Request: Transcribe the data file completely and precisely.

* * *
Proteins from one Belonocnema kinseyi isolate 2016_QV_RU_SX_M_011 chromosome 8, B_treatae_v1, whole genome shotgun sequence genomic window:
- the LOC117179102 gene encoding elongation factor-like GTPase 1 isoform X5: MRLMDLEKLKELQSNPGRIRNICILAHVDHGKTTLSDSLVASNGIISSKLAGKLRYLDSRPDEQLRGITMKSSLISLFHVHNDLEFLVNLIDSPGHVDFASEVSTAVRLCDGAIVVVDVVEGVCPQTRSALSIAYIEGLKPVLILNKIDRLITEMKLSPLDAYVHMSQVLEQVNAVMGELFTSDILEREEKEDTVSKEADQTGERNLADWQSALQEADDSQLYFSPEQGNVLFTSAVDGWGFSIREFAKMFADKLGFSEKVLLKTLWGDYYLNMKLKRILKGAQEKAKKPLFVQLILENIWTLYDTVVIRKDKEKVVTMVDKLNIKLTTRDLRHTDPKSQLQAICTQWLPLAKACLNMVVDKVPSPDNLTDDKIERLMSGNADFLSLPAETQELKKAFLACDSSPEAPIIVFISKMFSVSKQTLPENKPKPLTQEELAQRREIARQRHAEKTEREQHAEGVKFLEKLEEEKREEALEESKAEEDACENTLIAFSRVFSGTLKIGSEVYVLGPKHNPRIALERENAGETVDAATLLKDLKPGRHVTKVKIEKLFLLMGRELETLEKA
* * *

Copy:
Proteins from one Belonocnema kinseyi isolate 2016_QV_RU_SX_M_011 chromosome 8, B_treatae_v1, whole genome shotgun sequence genomic window:
- the LOC117179102 gene encoding elongation factor-like GTPase 1 isoform X5: MRLMDLEKLKELQSNPGRIRNICILAHVDHGKTTLSDSLVASNGIISSKLAGKLRYLDSRPDEQLRGITMKSSLISLFHVHNDLEFLVNLIDSPGHVDFASEVSTAVRLCDGAIVVVDVVEGVCPQTRSALSIAYIEGLKPVLILNKIDRLITEMKLSPLDAYVHMSQVLEQVNAVMGELFTSDILEREEKEDTVSKEADQTGERNLADWQSALQEADDSQLYFSPEQGNVLFTSAVDGWGFSIREFAKMFADKLGFSEKVLLKTLWGDYYLNMKLKRILKGAQEKAKKPLFVQLILENIWTLYDTVVIRKDKEKVVTMVDKLNIKLTTRDLRHTDPKSQLQAICTQWLPLAKACLNMVVDKVPSPDNLTDDKIERLMSGNADFLSLPAETQELKKAFLACDSSPEAPIIVFISKMFSVSKQTLPENKPKPLTQEELAQRREIARQRHAEKTEREQHAEGVKFLEKLEEEKREEALEESKAEEDACENTLIAFSRVFSGTLKIGSEVYVLGPKHNPRIALERENAGETVDAATLLKDLKPGRHVTKVKIEKLFLLMGRELETLEKA